CFR's Democracy Lab… Democratic transitions – a user’s guide (for subversion)

The transition from authoritarianism to democracy is notoriously difficult, according to Council on Foreign Relations analysts Isobel Coleman and Terra Lawson-Remer. Countries like Egypt, Tunisia and Myanmar should draw on the democratization experience of Poland, Ukraine, Thailand, Indonesia, Brazil, Mexico, Nigeria, and South Africa, as outlined in their new book Pathways to Freedom: Political and Economic Lessons from Democratic Transitions.
1. Don’t miss the opportunity presented by a good economic crisis.
Studies show that it’s not economic growth but rather economic crisis that triggers regime change. Over the past three decades, many democratic transitions have been precipitated by serious economic shocks that ruptured the authoritarian bargain. [ed notes: fastest way to acomplish regime change…impose neoliberal free market free enterprise policies ,and loans by western lending institutions wich exacerbate crisis them wait for masses to rebel and topple the gov,hence install a new regime and reapply the same scheme again….
2. On elections, “Fake it till you make it.”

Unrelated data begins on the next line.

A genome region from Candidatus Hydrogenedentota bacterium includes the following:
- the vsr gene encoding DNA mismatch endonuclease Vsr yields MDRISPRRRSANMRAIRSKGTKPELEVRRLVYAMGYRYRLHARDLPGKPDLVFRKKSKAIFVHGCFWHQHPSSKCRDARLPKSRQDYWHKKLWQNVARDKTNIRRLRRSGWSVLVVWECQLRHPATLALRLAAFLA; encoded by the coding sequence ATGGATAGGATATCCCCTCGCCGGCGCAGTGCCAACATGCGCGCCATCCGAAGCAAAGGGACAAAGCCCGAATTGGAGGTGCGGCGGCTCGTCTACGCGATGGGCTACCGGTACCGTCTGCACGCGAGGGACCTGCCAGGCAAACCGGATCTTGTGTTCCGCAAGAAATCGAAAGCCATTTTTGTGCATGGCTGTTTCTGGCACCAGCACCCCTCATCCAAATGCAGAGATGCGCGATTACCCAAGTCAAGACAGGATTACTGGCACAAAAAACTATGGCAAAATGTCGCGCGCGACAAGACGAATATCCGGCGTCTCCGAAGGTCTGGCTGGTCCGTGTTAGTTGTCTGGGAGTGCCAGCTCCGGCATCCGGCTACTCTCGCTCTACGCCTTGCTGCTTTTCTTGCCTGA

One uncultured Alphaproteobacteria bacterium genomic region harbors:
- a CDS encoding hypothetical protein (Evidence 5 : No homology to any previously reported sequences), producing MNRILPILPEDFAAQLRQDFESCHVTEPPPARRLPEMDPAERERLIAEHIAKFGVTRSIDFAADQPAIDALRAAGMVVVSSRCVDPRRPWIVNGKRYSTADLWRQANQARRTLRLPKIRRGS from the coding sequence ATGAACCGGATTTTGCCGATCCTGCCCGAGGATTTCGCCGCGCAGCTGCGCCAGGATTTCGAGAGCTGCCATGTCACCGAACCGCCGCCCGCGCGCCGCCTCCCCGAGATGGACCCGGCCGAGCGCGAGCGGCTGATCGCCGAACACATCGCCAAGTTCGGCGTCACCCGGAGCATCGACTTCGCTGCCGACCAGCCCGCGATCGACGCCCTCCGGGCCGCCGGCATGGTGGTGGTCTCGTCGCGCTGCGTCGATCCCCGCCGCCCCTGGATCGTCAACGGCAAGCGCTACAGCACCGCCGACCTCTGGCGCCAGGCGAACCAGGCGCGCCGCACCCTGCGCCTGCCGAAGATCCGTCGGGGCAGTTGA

A clear lesson from our case studies is that elections — even sham elections — lead to greater success in the transition to substantive democracy. ….Other quantitative evidence confirms that authoritarian regimes with partial political openness are the likeliest to become more democratic, especially if they provide for multiparty electoral competition. [ed notes:that translates into advocating any ellections,rigged or sham ones wich allow west to then shower different parties with money in order to gain influence on their behalf then finally open up those closed economies to the neoliberal onslaugth…they dont even care to mask their disdain for sham ellections,most likely because thats what best suits their aims and goals in endgame…